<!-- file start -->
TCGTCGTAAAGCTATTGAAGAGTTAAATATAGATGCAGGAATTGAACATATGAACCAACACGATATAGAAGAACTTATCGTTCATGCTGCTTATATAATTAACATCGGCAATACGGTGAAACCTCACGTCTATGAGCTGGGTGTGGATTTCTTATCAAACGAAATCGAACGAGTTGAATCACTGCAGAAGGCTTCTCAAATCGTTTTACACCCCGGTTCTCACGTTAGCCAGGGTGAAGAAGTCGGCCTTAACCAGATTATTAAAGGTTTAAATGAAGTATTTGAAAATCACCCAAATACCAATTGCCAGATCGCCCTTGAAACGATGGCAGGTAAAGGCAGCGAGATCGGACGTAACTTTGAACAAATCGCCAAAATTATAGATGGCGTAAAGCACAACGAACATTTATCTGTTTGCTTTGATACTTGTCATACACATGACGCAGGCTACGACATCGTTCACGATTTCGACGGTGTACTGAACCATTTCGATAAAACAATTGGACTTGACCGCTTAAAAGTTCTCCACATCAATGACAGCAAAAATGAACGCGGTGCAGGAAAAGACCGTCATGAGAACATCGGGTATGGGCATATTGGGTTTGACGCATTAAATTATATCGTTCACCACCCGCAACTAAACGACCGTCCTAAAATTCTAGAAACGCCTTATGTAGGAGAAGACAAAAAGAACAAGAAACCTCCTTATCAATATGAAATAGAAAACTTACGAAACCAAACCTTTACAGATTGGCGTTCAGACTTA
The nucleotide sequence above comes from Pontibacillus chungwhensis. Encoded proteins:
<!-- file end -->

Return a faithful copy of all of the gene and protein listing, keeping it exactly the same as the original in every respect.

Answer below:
TCGTCGTAAAGCTATTGAAGAGTTAAATATAGATGCAGGAATTGAACATATGAACCAACACGATATAGAAGAACTTATCGTTCATGCTGCTTATATAATTAACATCGGCAATACGGTGAAACCTCACGTCTATGAGCTGGGTGTGGATTTCTTATCAAACGAAATCGAACGAGTTGAATCACTGCAGAAGGCTTCTCAAATCGTTTTACACCCCGGTTCTCACGTTAGCCAGGGTGAAGAAGTCGGCCTTAACCAGATTATTAAAGGTTTAAATGAAGTATTTGAAAATCACCCAAATACCAATTGCCAGATCGCCCTTGAAACGATGGCAGGTAAAGGCAGCGAGATCGGACGTAACTTTGAACAAATCGCCAAAATTATAGATGGCGTAAAGCACAACGAACATTTATCTGTTTGCTTTGATACTTGTCATACACATGACGCAGGCTACGACATCGTTCACGATTTCGACGGTGTACTGAACCATTTCGATAAAACAATTGGACTTGACCGCTTAAAAGTTCTCCACATCAATGACAGCAAAAATGAACGCGGTGCAGGAAAAGACCGTCATGAGAACATCGGGTATGGGCATATTGGGTTTGACGCATTAAATTATATCGTTCACCACCCGCAACTAAACGACCGTCCTAAAATTCTAGAAACGCCTTATGTAGGAGAAGACAAAAAGAACAAGAAACCTCCTTATCAATATGAAATAGAAAACTTACGAAACCAAACCTTTACAGATTGGCGTTCAGACTTA
The nucleotide sequence above comes from Pontibacillus chungwhensis. Encoded proteins: